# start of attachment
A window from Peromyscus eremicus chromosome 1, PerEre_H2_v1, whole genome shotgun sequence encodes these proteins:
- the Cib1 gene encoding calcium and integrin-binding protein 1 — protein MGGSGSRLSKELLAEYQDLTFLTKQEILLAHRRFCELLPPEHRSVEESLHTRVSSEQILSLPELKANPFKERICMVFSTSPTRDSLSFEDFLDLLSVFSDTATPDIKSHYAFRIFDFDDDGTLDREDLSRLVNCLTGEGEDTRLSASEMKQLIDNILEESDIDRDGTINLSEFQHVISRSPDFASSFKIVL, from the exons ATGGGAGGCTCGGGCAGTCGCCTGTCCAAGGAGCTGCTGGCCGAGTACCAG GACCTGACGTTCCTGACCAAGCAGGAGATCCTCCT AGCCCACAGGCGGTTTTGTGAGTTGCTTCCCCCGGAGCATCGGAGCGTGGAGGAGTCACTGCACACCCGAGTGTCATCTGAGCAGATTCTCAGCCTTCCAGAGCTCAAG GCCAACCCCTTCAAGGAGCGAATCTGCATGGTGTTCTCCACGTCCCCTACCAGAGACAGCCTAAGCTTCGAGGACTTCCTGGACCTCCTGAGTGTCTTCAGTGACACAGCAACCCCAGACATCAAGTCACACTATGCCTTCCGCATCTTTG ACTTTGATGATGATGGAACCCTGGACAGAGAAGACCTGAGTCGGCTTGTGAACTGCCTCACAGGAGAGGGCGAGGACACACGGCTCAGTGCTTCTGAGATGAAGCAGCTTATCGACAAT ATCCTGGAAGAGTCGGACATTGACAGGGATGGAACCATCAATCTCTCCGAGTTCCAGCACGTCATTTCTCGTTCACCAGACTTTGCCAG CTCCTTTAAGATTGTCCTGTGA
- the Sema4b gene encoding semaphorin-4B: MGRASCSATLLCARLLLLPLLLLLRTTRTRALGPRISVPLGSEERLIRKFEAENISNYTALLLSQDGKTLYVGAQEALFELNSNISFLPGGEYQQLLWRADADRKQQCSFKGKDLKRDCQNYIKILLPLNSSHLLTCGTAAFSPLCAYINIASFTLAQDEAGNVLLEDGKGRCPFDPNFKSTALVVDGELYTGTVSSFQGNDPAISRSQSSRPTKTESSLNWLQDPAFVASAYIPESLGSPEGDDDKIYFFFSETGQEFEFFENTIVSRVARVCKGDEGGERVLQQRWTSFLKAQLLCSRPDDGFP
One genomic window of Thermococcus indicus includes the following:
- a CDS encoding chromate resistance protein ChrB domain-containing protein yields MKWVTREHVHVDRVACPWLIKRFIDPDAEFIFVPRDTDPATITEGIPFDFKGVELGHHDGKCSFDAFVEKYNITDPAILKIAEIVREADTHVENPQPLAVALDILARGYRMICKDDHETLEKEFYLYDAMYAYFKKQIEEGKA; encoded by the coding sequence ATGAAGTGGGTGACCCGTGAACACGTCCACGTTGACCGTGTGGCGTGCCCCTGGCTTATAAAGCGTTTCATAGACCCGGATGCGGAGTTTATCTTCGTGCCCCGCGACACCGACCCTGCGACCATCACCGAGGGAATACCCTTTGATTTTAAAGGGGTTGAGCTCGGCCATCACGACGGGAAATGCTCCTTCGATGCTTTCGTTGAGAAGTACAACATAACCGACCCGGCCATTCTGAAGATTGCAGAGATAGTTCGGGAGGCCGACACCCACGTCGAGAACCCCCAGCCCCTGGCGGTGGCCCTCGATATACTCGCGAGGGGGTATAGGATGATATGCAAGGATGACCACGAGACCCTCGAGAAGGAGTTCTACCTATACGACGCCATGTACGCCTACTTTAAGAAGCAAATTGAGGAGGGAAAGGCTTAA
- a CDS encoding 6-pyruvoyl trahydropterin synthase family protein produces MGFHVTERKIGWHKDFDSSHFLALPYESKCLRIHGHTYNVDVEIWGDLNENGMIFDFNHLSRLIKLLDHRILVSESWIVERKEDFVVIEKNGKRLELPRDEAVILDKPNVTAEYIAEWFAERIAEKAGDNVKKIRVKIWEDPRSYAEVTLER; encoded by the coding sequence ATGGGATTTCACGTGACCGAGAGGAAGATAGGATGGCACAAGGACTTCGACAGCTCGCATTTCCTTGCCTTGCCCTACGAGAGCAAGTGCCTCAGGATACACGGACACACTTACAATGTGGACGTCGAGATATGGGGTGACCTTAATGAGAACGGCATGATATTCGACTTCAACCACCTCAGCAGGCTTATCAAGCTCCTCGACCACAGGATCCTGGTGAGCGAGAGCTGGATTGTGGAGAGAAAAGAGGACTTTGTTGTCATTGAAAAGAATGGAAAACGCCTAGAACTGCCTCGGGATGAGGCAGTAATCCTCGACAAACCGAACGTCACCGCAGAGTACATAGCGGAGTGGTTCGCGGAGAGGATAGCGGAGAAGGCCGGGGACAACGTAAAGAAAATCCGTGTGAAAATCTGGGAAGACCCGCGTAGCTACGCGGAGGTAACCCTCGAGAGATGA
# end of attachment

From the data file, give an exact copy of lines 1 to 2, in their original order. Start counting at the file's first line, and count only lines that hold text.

A window from Peromyscus eremicus chromosome 1, PerEre_H2_v1, whole genome shotgun sequence encodes these proteins:
- the Cib1 gene encoding calcium and integrin-binding protein 1 — protein MGGSGSRLSKELLAEYQDLTFLTKQEILLAHRRFCELLPPEHRSVEESLHTRVSSEQILSLPELKANPFKERICMVFSTSPTRDSLSFEDFLDLLSVFSDTATPDIKSHYAFRIFDFDDDGTLDREDLSRLVNCLTGEGEDTRLSASEMKQLIDNILEESDIDRDGTINLSEFQHVISRSPDFASSFKIVL, from the exons ATGGGAGGCTCGGGCAGTCGCCTGTCCAAGGAGCTGCTGGCCGAGTACCAG GACCTGACGTTCCTGACCAAGCAGGAGATCCTCCT AGCCCACAGGCGGTTTTGTGAGTTGCTTCCCCCGGAGCATCGGAGCGTGGAGGAGTCACTGCACACCCGAGTGTCATCTGAGCAGATTCTCAGCCTTCCAGAGCTCAAG GCCAACCCCTTCAAGGAGCGAATCTGCATGGTGTTCTCCACGTCCCCTACCAGAGACAGCCTAAGCTTCGAGGACTTCCTGGACCTCCTGAGTGTCTTCAGTGACACAGCAACCCCAGACATCAAGTCACACTATGCCTTCCGCATCTTTG ACTTTGATGATGATGGAACCCTGGACAGAGAAGACCTGAGTCGGCTTGTGAACTGCCTCACAGGAGAGGGCGAGGACACACGGCTCAGTGCTTCTGAGATGAAGCAGCTTATCGACAAT ATCCTGGAAGAGTCGGACATTGACAGGGATGGAACCATCAATCTCTCCGAGTTCCAGCACGTCATTTCTCGTTCACCAGACTTTGCCAG CTCCTTTAAGATTGTCCTGTGA